In this regard, it is widely noted that our city’s homicide rate (per 100,000) citizens) exceeds the national average and those of many of the nation’s biggest cities. That is then used to make us seem like a small town gangland. But one of the reasons why Pine Bluff’s rate exceeds that of such big cities as Chicago, Dallas, Houston, Los Angeles, Minneapolis or Washington, D.C. is simply due to the fact that their rates are derived from a denominator population base that has very large numbers of middle class and rich folk along with their poor folk. So their rates average out much lower than Pine Bluff’s, a city’s where the poor make up a much larger share of the total.
Pine Bluff’s rate is more like rates found in other poor, jobs-deprived, mostly minority cities such as Flint, Michigan, New Orleans, St. Louis, East St. Louis, Illinois, or Wilmington, Delaware. The latter recently requested help from the Centers for Disease Control’s violence prevention unit to help quell its high homicide rates among its youths.
Regardless of the city size or racial/ethnic composition, homicides are concentrated in poor neighborhoods. And contrary to what composite statistics appear to tell us, the rates of killing found in the biggest cities are much higher than those found in Pine Bluff. Many economically distressed big city neighborhoods, comparable in size to Pine Bluff, have homicide rates much, much above ours.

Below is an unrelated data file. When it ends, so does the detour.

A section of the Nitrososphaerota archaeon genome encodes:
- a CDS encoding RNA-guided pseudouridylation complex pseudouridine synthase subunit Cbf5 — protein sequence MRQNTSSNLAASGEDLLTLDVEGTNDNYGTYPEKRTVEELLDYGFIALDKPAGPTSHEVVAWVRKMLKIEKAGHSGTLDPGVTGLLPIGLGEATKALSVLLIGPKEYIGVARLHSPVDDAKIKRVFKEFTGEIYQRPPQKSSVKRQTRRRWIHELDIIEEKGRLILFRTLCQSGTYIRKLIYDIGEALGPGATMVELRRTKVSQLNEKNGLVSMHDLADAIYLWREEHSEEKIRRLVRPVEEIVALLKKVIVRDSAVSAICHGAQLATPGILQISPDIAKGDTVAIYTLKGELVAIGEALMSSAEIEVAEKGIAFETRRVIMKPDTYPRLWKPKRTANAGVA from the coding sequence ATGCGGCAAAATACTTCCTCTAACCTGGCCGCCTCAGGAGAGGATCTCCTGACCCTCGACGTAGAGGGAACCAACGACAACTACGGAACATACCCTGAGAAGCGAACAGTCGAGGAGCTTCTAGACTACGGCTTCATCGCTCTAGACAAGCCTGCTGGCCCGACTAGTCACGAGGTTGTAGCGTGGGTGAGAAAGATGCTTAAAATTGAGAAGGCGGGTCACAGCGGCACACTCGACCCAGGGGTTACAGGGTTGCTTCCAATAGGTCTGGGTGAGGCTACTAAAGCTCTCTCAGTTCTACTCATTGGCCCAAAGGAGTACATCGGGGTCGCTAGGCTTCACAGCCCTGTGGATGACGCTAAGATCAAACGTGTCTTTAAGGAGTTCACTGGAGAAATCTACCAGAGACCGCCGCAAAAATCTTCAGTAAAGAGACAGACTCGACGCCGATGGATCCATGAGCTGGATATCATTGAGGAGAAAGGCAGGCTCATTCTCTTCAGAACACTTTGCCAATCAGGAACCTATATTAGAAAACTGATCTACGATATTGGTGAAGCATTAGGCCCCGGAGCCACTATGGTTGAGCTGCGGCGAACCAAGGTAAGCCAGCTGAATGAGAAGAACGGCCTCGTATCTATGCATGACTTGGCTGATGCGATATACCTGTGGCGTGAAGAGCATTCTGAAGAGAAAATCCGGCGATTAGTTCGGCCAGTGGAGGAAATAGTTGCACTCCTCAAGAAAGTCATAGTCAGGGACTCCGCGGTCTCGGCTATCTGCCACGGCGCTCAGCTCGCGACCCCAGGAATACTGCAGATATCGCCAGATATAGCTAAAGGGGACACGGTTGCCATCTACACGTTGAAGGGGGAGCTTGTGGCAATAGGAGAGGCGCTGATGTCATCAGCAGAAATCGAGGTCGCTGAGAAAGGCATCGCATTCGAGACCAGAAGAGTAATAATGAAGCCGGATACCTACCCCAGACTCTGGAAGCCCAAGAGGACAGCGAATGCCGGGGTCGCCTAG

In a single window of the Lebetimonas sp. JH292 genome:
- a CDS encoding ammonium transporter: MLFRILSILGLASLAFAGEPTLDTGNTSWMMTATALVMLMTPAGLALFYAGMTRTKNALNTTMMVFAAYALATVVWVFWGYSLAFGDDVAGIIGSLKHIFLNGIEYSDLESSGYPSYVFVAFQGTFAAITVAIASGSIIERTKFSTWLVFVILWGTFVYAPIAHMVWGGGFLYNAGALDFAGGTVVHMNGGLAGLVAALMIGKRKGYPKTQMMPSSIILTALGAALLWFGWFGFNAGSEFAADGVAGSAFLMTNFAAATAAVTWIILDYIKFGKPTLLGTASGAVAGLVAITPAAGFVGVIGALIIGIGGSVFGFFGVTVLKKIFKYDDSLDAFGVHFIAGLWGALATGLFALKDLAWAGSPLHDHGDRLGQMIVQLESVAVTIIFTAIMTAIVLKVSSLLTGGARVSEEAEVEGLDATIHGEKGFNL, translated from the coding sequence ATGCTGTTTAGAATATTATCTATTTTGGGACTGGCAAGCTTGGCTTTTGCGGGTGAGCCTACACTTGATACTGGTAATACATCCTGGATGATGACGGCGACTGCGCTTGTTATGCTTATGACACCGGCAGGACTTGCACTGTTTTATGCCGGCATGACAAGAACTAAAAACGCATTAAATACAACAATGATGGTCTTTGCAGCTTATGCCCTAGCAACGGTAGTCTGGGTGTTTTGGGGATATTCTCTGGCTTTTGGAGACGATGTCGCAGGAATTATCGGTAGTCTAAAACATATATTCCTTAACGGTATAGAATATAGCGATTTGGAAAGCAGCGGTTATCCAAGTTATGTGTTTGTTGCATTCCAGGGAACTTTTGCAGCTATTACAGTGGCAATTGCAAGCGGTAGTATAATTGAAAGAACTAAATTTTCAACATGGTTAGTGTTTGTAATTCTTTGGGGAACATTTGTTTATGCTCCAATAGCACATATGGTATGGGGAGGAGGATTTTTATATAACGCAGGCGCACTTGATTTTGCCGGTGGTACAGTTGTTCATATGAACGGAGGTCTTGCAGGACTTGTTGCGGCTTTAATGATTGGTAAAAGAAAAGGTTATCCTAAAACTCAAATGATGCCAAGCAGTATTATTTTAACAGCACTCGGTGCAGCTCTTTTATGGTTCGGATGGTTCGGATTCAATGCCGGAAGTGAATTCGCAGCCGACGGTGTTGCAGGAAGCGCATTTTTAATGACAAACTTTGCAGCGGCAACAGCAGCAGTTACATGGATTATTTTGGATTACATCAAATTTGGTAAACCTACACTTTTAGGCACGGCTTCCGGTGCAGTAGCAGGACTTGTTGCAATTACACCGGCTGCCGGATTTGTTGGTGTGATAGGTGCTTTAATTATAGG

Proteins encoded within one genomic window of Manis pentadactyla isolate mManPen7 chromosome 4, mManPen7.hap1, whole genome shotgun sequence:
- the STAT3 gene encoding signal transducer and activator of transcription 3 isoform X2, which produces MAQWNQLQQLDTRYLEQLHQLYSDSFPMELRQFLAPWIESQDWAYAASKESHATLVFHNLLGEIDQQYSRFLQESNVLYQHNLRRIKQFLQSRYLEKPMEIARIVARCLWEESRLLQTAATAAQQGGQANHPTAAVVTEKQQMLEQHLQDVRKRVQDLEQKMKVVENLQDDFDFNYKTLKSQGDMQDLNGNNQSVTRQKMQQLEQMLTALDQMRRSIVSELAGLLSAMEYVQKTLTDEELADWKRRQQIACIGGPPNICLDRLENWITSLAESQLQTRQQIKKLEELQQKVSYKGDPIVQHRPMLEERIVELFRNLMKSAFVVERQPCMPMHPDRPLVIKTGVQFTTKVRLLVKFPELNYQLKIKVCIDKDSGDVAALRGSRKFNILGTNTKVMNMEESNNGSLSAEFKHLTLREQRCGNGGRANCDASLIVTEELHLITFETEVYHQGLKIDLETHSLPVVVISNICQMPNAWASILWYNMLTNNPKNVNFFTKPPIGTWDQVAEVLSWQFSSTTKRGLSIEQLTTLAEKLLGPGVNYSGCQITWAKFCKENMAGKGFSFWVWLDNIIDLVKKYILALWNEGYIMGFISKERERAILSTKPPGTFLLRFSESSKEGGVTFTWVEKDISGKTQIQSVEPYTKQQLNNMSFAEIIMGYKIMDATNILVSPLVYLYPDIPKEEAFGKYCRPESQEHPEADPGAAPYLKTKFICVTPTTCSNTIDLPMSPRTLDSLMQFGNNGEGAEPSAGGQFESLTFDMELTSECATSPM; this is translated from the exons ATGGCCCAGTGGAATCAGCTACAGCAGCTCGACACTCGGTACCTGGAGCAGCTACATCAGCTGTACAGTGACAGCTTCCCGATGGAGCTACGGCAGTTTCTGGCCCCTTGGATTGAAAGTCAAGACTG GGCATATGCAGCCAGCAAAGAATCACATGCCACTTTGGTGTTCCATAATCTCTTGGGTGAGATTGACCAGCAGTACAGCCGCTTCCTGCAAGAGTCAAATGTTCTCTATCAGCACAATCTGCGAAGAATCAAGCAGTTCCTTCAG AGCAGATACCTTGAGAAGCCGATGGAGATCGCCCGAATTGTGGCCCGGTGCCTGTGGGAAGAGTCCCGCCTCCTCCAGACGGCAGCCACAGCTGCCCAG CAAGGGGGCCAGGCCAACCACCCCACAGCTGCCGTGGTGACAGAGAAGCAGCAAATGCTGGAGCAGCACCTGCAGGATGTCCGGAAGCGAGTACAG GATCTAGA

For instance, some neighborhoods located within Chicago’s civic wards (roughly 50,000 residents), and often entire wards themselves, have rates twice and more the rates found in Pine Bluff. And while not as high as in cities, homicide rates much above the national average are found in rural areas populated by low income whites, Latinos and American Indians.
That said, we must watch the company we keep. These are not the kinds of “lesser-than/ more-than” comparisons we, as a city, should become comfortable with. We can and must do more to reduce the senseless bloodletting among the city’s young males. Yet, to use our homicide statistics to make Pine Bluff a brutal, violent “outlier” within the state of Arkansas or the nation does not serve us well and is based on distortions of easily documented social facts to the contrary.
We must vigorously challenge the view that the city’s economy is headed toward extinction. The Commercial itself might do more to dispel distortions of our crime rates in comparison to other cities and of the robustness of our local economy. We remain a vital gateway to a Delta that lives on with enormous economic potential.
City council initiatives aimed at improving our public image will not change the fact that when it comes to our role as protectors of that image, we Pine Bluffians are often our own worst enemy. While many of the distortions and half-truths about which I have written come from outsiders, much too often they come from us residents. And we alone have the power to change that.
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Darnell F. Hawkins received a doctorate in sociology from the University of Michigan and a law degree from the University of North Carolina. He currently lives in Pine Bluff after retiring from the University of Illinois at Chicago where he specialized in criminal justice.